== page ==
Global standards related to good data governance are also important for trust — trust in governments, the private sector, and in humanitarian and development organizations — especially when it comes to children. Parents, educators and children themselves need to know their data is being protected so they can fully engage with the opportunities afforded by technology, and so the benefits of data for children can be maximized. 

As governments worldwide recognize the need for more robust data governance, UNICEF is calling for children's rights to be front and center.

The UNICEF manifesto includes 10 key action points aiming to lead to a governance model purposefully designed to realize children's rights worldwide.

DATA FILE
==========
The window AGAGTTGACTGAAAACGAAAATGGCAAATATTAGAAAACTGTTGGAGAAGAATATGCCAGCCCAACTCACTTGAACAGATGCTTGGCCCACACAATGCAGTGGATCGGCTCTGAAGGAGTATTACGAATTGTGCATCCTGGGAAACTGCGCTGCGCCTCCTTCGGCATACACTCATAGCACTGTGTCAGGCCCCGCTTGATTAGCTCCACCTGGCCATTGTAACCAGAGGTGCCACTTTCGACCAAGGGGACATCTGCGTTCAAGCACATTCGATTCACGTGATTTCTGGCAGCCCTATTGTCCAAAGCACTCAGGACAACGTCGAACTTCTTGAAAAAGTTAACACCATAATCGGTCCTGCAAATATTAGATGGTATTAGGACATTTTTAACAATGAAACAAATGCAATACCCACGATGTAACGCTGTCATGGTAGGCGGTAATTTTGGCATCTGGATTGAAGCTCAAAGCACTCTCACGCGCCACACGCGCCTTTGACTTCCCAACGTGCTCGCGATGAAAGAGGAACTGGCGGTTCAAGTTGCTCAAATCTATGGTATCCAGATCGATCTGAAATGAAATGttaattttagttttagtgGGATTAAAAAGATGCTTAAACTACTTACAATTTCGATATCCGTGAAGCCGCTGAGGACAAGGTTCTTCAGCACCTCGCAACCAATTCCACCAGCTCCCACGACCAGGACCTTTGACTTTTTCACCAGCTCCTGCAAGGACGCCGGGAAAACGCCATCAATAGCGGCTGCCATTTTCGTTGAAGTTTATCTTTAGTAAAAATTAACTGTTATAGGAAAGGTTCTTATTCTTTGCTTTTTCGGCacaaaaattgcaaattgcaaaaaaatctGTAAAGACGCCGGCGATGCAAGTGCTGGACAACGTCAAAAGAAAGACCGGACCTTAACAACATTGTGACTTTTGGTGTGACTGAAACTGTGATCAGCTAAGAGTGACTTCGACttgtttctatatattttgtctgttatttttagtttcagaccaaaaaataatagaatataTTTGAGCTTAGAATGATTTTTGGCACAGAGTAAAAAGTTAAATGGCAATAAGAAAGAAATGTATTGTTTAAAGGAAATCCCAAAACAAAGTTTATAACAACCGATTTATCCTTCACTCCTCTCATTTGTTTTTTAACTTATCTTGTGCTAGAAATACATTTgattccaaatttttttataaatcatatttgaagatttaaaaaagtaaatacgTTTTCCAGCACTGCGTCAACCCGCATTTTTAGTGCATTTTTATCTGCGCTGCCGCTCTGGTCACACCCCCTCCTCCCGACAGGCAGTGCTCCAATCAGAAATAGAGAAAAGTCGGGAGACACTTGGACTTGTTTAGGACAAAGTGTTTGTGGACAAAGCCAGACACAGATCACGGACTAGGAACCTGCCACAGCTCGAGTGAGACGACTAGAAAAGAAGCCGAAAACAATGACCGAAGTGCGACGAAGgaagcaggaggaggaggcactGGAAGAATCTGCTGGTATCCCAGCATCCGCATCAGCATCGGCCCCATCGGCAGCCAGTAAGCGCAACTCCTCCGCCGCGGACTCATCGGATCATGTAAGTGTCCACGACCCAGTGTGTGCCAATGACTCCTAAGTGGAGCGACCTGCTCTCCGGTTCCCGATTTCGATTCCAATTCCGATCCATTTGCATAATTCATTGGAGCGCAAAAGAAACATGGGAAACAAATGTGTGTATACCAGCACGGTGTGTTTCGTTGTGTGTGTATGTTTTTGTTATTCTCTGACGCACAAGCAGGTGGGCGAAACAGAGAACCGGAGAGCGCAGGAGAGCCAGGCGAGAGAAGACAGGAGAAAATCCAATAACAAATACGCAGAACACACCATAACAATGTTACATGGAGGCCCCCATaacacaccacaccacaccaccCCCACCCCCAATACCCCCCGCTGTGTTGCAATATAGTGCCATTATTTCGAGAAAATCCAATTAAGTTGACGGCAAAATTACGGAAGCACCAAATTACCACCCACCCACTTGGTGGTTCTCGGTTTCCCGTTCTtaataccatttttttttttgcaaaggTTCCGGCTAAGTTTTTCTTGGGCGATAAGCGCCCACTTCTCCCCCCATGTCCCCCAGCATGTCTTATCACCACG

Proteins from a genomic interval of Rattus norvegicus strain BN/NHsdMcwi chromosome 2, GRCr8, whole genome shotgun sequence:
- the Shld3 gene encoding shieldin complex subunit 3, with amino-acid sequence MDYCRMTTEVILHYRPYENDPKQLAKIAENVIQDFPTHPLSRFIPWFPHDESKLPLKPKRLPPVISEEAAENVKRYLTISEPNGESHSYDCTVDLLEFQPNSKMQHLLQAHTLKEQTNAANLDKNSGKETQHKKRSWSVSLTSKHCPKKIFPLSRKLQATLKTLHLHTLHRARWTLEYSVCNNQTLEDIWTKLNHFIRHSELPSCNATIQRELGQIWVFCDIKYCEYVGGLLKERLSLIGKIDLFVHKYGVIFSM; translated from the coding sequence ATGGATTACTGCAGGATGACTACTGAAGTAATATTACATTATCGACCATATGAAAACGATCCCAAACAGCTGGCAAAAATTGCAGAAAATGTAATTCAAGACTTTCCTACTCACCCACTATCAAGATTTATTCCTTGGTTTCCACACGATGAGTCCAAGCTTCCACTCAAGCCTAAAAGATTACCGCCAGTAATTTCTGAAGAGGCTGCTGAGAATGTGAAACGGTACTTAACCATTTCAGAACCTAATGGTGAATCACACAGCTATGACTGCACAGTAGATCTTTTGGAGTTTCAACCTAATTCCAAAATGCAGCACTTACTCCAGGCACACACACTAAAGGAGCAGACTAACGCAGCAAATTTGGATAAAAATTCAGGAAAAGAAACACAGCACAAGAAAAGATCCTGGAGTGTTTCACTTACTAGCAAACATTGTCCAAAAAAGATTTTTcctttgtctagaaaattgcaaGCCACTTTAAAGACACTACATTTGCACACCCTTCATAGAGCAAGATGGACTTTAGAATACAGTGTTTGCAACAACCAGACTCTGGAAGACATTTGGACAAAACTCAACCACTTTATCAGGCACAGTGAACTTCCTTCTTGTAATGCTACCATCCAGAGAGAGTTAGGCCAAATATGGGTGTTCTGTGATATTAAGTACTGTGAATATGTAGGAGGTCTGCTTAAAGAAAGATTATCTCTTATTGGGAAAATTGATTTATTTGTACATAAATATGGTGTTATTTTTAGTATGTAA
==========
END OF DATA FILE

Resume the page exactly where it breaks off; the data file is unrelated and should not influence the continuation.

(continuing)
The Manifesto

  1. Protect children and their rights through child-centered data governance. Such data governance should adhere to internationally agreed standards that minimize the use of surveillance and algorithms for profiling children's behavior.
  2. Prioritize children's best interests in all decisions about children's data. Governments and companies should prioritize children's rights in their data collection and processing and storage practices. 
  3. Consider children's unique identities, evolving capacities and circumstances in data governance frameworks. Every child is different, and children mature as they get older, so data governance regulations must be flexible. Marginalized children must never be left behind. 
  4. Shift responsibility for data protection from children to companies and governments. Extend the protection measures to all children below the age of 18, regardless of the age of consent.